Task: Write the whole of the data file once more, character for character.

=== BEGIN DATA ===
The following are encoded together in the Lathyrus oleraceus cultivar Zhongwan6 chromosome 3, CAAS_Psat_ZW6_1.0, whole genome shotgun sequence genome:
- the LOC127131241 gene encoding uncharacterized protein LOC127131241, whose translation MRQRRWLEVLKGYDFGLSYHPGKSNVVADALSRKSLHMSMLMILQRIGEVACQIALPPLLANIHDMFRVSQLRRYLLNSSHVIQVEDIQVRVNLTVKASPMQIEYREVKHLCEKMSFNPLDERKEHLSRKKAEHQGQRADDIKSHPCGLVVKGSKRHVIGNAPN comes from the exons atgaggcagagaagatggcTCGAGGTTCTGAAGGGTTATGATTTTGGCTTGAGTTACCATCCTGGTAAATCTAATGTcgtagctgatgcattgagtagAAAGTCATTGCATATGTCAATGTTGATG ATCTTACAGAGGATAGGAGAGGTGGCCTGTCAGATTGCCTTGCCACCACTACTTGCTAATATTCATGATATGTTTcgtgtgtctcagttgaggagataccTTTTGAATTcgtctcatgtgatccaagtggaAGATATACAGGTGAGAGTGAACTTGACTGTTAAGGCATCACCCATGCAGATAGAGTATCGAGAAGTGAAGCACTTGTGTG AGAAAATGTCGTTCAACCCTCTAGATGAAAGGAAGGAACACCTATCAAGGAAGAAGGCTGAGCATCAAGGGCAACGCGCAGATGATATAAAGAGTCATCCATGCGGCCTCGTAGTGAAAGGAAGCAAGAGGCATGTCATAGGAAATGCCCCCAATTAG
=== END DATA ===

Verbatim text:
The following are encoded together in the Lathyrus oleraceus cultivar Zhongwan6 chromosome 3, CAAS_Psat_ZW6_1.0, whole genome shotgun sequence genome:
- the LOC127131241 gene encoding uncharacterized protein LOC127131241, whose translation MRQRRWLEVLKGYDFGLSYHPGKSNVVADALSRKSLHMSMLMILQRIGEVACQIALPPLLANIHDMFRVSQLRRYLLNSSHVIQVEDIQVRVNLTVKASPMQIEYREVKHLCEKMSFNPLDERKEHLSRKKAEHQGQRADDIKSHPCGLVVKGSKRHVIGNAPN comes from the exons atgaggcagagaagatggcTCGAGGTTCTGAAGGGTTATGATTTTGGCTTGAGTTACCATCCTGGTAAATCTAATGTcgtagctgatgcattgagtagAAAGTCATTGCATATGTCAATGTTGATG ATCTTACAGAGGATAGGAGAGGTGGCCTGTCAGATTGCCTTGCCACCACTACTTGCTAATATTCATGATATGTTTcgtgtgtctcagttgaggagataccTTTTGAATTcgtctcatgtgatccaagtggaAGATATACAGGTGAGAGTGAACTTGACTGTTAAGGCATCACCCATGCAGATAGAGTATCGAGAAGTGAAGCACTTGTGTG AGAAAATGTCGTTCAACCCTCTAGATGAAAGGAAGGAACACCTATCAAGGAAGAAGGCTGAGCATCAAGGGCAACGCGCAGATGATATAAAGAGTCATCCATGCGGCCTCGTAGTGAAAGGAAGCAAGAGGCATGTCATAGGAAATGCCCCCAATTAG